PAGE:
GRUB Does Not Boot From SSD Disk

You have problems booting Linux from an SSD disk? You recycled an older notebook or you enhanced your newer notebook by replacing the old-school spinning harddrive with a new SSD drive and then…

error: unknown filesystem.
Entering rescue mode...
grub rescue>

You booted from an external drive and installed Linux to the SSD disk and everything seems to work fine. But after shutting down the system you suddenly cannot boot anymore.

Googling for it brings several similar issues but it’s hard to find a solution between all those people’s postings looking for help.

The problem seems to be that the BIOS does not detect the SSD drive correctly. And this in turn leads to the boot problem because GRUB by default relies on the information detected by the BIOS for disk access. Luckily, GRUB offers different methods for booting and detecting drives.

The Solution

There are two options, but in any case  you need a bootable drive. Ideally you have a Linux installation image on a USB stick or any other external drive.

Power off your computer, connect the drive, power-on and boot from the external drive. As soon as the boot menu of GRUB is loaded you can try to reset the system (CTRL-ALT-Del) and boot directly from the SSD drive. This at least worked in my case with a HP Compaq 25010p with the latest BIOS version (which is from 2010). If this does not work, restart the procedure by powering off and on again and boot the rescue system from the insallation image.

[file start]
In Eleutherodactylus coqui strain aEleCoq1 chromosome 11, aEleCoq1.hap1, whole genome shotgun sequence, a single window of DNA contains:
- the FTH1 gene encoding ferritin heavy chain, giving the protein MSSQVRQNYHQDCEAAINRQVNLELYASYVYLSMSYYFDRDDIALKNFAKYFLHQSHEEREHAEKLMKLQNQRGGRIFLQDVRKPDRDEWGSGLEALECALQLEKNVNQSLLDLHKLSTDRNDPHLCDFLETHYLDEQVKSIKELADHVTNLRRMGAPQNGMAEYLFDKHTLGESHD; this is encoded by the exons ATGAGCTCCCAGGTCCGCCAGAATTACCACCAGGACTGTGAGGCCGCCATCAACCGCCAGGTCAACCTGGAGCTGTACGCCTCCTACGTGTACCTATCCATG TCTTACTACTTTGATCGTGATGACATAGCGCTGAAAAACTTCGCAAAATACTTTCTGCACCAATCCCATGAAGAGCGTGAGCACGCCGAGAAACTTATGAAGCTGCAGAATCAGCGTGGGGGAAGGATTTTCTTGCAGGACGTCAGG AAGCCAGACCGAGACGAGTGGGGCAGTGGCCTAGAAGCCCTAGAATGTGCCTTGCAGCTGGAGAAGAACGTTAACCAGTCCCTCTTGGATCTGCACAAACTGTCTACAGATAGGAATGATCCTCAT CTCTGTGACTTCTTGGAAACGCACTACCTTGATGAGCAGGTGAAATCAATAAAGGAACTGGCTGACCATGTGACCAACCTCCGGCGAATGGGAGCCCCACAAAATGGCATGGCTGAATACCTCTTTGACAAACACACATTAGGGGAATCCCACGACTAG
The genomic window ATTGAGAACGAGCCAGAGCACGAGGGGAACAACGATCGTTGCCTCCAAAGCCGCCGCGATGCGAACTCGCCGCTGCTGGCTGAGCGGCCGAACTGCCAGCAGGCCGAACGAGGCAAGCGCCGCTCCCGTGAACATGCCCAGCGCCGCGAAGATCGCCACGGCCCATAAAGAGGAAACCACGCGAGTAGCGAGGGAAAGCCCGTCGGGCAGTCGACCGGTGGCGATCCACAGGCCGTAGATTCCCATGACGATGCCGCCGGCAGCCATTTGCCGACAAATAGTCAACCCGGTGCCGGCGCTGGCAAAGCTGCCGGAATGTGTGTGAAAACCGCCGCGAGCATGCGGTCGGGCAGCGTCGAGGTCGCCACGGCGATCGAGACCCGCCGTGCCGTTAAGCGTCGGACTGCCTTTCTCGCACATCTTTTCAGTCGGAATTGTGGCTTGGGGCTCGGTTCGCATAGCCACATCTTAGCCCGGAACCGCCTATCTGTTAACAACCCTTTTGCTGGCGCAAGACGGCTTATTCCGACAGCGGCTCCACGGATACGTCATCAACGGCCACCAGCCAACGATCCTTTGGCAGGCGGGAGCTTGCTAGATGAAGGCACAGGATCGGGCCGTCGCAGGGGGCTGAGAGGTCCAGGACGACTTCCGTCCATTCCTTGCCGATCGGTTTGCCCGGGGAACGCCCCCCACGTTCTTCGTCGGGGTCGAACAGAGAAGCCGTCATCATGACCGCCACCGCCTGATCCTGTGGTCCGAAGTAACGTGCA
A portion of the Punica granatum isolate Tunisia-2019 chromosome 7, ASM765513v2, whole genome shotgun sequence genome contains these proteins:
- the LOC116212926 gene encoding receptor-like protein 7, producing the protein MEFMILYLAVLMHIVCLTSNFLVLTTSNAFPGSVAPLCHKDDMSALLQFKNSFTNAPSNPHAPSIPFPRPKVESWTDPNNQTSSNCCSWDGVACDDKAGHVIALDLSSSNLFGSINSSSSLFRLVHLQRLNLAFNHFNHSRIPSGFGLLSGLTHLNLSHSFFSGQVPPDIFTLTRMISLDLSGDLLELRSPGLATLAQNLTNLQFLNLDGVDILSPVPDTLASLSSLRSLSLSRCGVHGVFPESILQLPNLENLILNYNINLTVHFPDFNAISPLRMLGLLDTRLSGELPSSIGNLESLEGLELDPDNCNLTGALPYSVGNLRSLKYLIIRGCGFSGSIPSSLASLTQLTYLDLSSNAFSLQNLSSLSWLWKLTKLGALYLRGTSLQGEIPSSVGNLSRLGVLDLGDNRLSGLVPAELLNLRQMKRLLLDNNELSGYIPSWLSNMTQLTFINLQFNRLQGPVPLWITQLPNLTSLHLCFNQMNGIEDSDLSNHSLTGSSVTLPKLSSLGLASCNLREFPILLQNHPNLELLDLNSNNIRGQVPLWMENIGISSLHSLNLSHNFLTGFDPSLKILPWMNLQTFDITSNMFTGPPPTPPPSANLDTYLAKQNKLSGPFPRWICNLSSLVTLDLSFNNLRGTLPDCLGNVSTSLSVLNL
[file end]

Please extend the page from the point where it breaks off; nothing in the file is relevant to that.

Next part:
Once you have Linux shell again you have to reinstall the MBR with GRUB with the native disk module. Use the following command:

# grub-install --disk-module=native /dev/sdX

You have to replace sdX with the name of your SSD drive which most probably is sda.

It may be the case that you get the following error message:

grub-install: --disk-module: (PROGRAM ERROR) Option should have been recognized!?
Try 'grub-install --help' or 'grub-install --usage' for more information.

In this case the version of GRUB installed on the system apparently does not support the native disk module. This is the case if you use Debian Jessie. The solution is to install a newer GRUB package of GRUB, e.g. from Debian Stretch.

 


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